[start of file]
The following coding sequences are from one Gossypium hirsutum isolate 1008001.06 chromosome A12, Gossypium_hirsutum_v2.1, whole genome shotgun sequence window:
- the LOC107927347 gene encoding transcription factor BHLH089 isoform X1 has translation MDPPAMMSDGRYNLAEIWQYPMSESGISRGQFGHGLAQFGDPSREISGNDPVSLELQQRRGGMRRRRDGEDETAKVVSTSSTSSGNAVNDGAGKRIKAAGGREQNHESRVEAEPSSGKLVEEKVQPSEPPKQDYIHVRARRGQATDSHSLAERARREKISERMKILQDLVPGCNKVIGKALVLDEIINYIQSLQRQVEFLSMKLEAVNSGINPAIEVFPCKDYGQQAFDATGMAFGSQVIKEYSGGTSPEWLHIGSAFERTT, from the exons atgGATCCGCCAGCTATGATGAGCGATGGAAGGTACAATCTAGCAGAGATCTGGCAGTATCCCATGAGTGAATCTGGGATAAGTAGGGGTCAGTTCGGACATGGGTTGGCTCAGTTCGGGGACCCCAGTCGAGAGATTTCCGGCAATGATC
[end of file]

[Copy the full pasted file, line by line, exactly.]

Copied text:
The following coding sequences are from one Gossypium hirsutum isolate 1008001.06 chromosome A12, Gossypium_hirsutum_v2.1, whole genome shotgun sequence window:
- the LOC107927347 gene encoding transcription factor BHLH089 isoform X1 has translation MDPPAMMSDGRYNLAEIWQYPMSESGISRGQFGHGLAQFGDPSREISGNDPVSLELQQRRGGMRRRRDGEDETAKVVSTSSTSSGNAVNDGAGKRIKAAGGREQNHESRVEAEPSSGKLVEEKVQPSEPPKQDYIHVRARRGQATDSHSLAERARREKISERMKILQDLVPGCNKVIGKALVLDEIINYIQSLQRQVEFLSMKLEAVNSGINPAIEVFPCKDYGQQAFDATGMAFGSQVIKEYSGGTSPEWLHIGSAFERTT, from the exons atgGATCCGCCAGCTATGATGAGCGATGGAAGGTACAATCTAGCAGAGATCTGGCAGTATCCCATGAGTGAATCTGGGATAAGTAGGGGTCAGTTCGGACATGGGTTGGCTCAGTTCGGGGACCCCAGTCGAGAGATTTCCGGCAATGATC